Mechanics: The minimum level for performing this ritual is 2nd. The player makes a DC 16 check with a bonus equal to: character level + spellcasting stat modifier (INT, WIS or CHA depending on class).

Success: The Men of Peace will appear and feast on the offering. Later, they'll recognize the conjurer in their dreams. He can summon 1d4 by casting Monster Summoning I, and none will ever attack him. Unlike other summoned creatures the Men will remain indefinitely until destroyed. Mostly they just sleep, and like to stay in one area instead of following the caster around. As long as they remain summoned the conjurer cannot regain the spell slot used to summon them. It is bound up with their presence. When they are all destroyed or banished he may memorize a new spell normally.

In addition, summoning the Men of Peace does not give the caster any special power to 'banish' or dismiss them. The only way for them to leave is to destroy them.

Anemone Men: AL Neutral, Init +1, Per +8, Reach 10', Move 20'
2 HD, Atk touch +1 (poison sting), Fort +6, Ref +1, Will +3
AC 10, BAB +1, CMB +1, CMD 12, Morale 9
Poison: Fort DC 14 (roll twice) - Pass twice, excruciating pain (1d6 damage & a morale check). Fail once, the blue sleep (dream-filled coma for 1d6 hours). Fail both, agonizing death.

Partial Success: The Men are bound successfully, but the conjurer's likeness is forgotten in their deep blue dreams. When they are first summoned everything is fine. If the conjurer leaves their presence for at least a day, the Men will not recognize him in the future - treating him and his friends like any other trespasser in their territory. This process repeats anytime the Men are summoned.

Failure: 1d4 Men of Peace arrive during the ritual, confused and half-awake. Not sure what is real and what a dream, they attack the closest thing that moves, attempting to sting it, remove its eyeballs and eat the rest. After a given Man has poisoned one victim and eaten a little, it wakes up somewhat and can make a reaction roll on this table.

Red Herring
: None now.

Extra Clue: With this ritual completely restored, Tanith remembers the use of Mandrake Root. Growing in darkness and moisture in the shape of a human, this plant's magic resonates sympathetically with the Men of Peace. Obtaining a whole root and offering it along with the meat will add +2 to the conjurer's skill roll.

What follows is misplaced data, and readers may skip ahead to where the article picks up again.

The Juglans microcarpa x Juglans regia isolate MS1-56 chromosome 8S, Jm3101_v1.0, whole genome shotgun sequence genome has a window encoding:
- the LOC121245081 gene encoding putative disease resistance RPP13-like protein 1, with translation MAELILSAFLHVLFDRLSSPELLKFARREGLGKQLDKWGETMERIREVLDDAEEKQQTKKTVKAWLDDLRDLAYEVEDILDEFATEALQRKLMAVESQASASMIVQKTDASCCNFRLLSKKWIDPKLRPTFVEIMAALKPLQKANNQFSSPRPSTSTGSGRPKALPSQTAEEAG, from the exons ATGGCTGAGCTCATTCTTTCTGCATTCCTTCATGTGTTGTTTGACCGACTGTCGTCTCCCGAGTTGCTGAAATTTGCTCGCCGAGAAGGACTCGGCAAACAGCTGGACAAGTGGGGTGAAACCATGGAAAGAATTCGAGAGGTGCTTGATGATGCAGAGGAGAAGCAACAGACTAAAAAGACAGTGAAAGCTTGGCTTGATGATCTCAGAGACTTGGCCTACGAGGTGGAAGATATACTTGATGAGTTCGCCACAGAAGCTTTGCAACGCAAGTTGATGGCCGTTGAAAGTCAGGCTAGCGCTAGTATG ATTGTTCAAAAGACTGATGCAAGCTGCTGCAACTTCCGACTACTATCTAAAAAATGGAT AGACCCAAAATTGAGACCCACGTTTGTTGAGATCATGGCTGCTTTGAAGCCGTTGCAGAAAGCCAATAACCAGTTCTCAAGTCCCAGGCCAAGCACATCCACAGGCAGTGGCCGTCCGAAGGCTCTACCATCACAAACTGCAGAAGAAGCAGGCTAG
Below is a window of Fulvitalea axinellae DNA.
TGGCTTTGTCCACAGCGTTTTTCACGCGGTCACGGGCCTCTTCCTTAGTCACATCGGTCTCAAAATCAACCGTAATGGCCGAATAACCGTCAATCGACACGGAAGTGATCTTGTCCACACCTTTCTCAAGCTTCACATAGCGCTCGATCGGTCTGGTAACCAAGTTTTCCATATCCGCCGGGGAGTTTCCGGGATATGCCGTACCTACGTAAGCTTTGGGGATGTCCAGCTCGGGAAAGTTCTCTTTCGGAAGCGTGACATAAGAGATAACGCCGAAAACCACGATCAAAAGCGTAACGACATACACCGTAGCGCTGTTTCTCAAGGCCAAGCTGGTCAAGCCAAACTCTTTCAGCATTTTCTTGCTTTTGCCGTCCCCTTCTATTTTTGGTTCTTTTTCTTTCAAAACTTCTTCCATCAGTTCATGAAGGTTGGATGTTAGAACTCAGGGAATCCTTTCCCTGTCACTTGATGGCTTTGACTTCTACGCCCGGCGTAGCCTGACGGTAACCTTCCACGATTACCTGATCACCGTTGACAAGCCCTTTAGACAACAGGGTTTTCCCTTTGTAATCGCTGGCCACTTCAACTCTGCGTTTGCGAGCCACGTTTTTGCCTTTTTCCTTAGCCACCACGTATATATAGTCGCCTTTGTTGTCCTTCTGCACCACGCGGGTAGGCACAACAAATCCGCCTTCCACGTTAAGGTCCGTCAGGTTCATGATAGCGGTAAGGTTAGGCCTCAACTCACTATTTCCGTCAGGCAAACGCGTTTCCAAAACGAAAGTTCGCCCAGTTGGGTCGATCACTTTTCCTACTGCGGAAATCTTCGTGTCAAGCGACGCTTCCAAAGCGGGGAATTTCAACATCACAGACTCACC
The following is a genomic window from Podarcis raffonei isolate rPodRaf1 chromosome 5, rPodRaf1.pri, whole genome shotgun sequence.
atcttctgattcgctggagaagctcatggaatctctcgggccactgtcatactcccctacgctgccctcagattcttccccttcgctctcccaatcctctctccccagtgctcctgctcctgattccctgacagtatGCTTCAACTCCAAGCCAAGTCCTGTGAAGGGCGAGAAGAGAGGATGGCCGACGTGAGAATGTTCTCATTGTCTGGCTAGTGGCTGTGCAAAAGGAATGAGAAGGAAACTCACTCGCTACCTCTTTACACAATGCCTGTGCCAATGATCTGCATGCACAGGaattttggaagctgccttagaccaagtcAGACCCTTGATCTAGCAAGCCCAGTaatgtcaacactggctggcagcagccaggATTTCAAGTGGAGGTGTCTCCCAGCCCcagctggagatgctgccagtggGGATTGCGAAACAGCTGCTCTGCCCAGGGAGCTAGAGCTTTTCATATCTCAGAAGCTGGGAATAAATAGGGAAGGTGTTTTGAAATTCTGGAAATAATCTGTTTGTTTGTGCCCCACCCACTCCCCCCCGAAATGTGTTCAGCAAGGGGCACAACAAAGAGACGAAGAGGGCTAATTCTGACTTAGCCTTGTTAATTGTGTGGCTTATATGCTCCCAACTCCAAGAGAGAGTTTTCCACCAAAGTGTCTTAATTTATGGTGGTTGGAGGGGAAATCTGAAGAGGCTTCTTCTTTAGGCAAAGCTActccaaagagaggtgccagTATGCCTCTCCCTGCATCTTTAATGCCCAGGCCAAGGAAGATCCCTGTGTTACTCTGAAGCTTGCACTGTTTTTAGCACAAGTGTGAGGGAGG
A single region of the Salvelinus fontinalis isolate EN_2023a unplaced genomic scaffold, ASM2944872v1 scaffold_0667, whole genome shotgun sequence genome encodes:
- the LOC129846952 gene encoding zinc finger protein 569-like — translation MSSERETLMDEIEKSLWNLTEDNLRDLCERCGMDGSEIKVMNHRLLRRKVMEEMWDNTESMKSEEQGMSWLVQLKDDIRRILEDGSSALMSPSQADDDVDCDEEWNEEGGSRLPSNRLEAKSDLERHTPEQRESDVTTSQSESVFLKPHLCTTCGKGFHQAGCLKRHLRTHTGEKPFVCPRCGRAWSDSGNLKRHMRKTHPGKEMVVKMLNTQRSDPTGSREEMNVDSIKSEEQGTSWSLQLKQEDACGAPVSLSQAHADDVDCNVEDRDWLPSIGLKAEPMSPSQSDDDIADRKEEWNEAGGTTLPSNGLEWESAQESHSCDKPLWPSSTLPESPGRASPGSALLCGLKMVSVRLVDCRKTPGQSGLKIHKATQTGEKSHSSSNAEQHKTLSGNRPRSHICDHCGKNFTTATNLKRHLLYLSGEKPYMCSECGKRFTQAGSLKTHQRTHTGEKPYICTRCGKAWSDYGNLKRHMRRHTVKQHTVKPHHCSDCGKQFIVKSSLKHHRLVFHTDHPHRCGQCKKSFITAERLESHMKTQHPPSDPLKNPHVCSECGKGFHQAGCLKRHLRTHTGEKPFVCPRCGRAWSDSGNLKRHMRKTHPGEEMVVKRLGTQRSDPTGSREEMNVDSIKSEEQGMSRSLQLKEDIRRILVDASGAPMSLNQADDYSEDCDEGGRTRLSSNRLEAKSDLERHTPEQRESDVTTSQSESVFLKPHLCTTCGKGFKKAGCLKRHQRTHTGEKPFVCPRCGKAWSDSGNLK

Example of Play

Guzboch the goblin cleric of Tsathoggua wants to bind the Men of Peace - there is a standard 20% chance that Tanith's text for this ritual is faded or incomplete, but if he's lucky he can still pull it off. The DM secretly rolls a 3%, so missing text has caused a problem. Rolling on the original d20 mishap table, the result is a 16 - that's Not What I Expected! When Guzboch performs the ritual, the way is opened for an Abhorrer. Absalom Glop, the Excruciator, steps through the portal to make everyone's life miserable.

After some soul-searching Guzboch sacrifices an underling to Tanith, reducing the chance of corruption from 20% to 15%. This is still well above the 3% roll, and Guzboch is going to need plenty more victims. However, the DM re-rolls on the disaster table. Too bad! A 19 is rolled, with a -1 modifier giving an 18 - You Will Never Be The Same! The goblin cleric has begun his slow descent into occult madness.

Sacrificing a few more goblins, Guzboch brings the % faded to 0. Tanith also recalls that the ritual uses mandrake root, which grows in the dark near standing water. If Guzboch can find some, he will make his next summoning check with a +2 modifier.

After a thorough search by his underlings, Guzboch has the mandrake root. He makes his DC 16 summoning roll with a +9 bonus: +4 for being 4th level by this point, +3 for WIS (this is the statistic he uses to cast spells - Wizards can't have all the fun), +2 for using the mandrake root. He rolls a modified 18. Finally, a success! The Men of Peace come to feed, and later he summons them to guard his treasure vault.


[In Land's End there really isn't anywhere the players can 'go research things,' unless they hand the question off to Vantadel, an expensive sage. I needed a different way for characters to solve the problems posed by corrupted texts and ritual disasters, and the absturated tomes of Incunabuli seemed a perfect fit! Be careful to avoid DM dick moves though, since the tomes can communicate with the PCs but may give them false information that could get them killed...]

Next up, binding rituals for the rest of Tanith Loraxalin, and maybe ideas for some other terrible tomes scattered around the campaign world. I can't tell you how excited I am to have my home players deal with the presence of this terrible tome one way or another!

Play this on your next dimly-lit dungeon crawling marathon: